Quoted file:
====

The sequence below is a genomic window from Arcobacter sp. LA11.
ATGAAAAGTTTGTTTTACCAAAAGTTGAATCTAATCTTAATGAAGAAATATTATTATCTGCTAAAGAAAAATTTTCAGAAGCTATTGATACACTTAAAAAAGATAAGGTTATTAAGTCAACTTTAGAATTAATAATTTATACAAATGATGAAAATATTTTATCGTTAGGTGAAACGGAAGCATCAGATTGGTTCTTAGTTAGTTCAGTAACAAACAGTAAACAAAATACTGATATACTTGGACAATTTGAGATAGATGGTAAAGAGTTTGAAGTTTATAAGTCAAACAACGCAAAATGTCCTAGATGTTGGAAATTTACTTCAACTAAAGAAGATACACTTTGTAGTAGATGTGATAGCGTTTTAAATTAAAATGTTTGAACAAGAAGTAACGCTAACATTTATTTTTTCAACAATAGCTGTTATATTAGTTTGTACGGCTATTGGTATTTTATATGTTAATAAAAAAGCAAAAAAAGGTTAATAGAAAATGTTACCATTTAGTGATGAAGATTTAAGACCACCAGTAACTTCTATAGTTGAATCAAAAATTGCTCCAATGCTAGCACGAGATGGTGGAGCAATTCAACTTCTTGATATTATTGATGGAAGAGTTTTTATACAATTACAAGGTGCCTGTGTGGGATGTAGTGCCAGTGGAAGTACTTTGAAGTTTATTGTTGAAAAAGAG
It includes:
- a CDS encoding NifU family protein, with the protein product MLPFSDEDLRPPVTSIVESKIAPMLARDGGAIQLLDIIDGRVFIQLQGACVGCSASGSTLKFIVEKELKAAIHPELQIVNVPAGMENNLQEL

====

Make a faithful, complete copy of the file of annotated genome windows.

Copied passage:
The sequence below is a genomic window from Arcobacter sp. LA11.
ATGAAAAGTTTGTTTTACCAAAAGTTGAATCTAATCTTAATGAAGAAATATTATTATCTGCTAAAGAAAAATTTTCAGAAGCTATTGATACACTTAAAAAAGATAAGGTTATTAAGTCAACTTTAGAATTAATAATTTATACAAATGATGAAAATATTTTATCGTTAGGTGAAACGGAAGCATCAGATTGGTTCTTAGTTAGTTCAGTAACAAACAGTAAACAAAATACTGATATACTTGGACAATTTGAGATAGATGGTAAAGAGTTTGAAGTTTATAAGTCAAACAACGCAAAATGTCCTAGATGTTGGAAATTTACTTCAACTAAAGAAGATACACTTTGTAGTAGATGTGATAGCGTTTTAAATTAAAATGTTTGAACAAGAAGTAACGCTAACATTTATTTTTTCAACAATAGCTGTTATATTAGTTTGTACGGCTATTGGTATTTTATATGTTAATAAAAAAGCAAAAAAAGGTTAATAGAAAATGTTACCATTTAGTGATGAAGATTTAAGACCACCAGTAACTTCTATAGTTGAATCAAAAATTGCTCCAATGCTAGCACGAGATGGTGGAGCAATTCAACTTCTTGATATTATTGATGGAAGAGTTTTTATACAATTACAAGGTGCCTGTGTGGGATGTAGTGCCAGTGGAAGTACTTTGAAGTTTATTGTTGAAAAAGAG
It includes:
- a CDS encoding NifU family protein, with the protein product MLPFSDEDLRPPVTSIVESKIAPMLARDGGAIQLLDIIDGRVFIQLQGACVGCSASGSTLKFIVEKELKAAIHPELQIVNVPAGMENNLQEL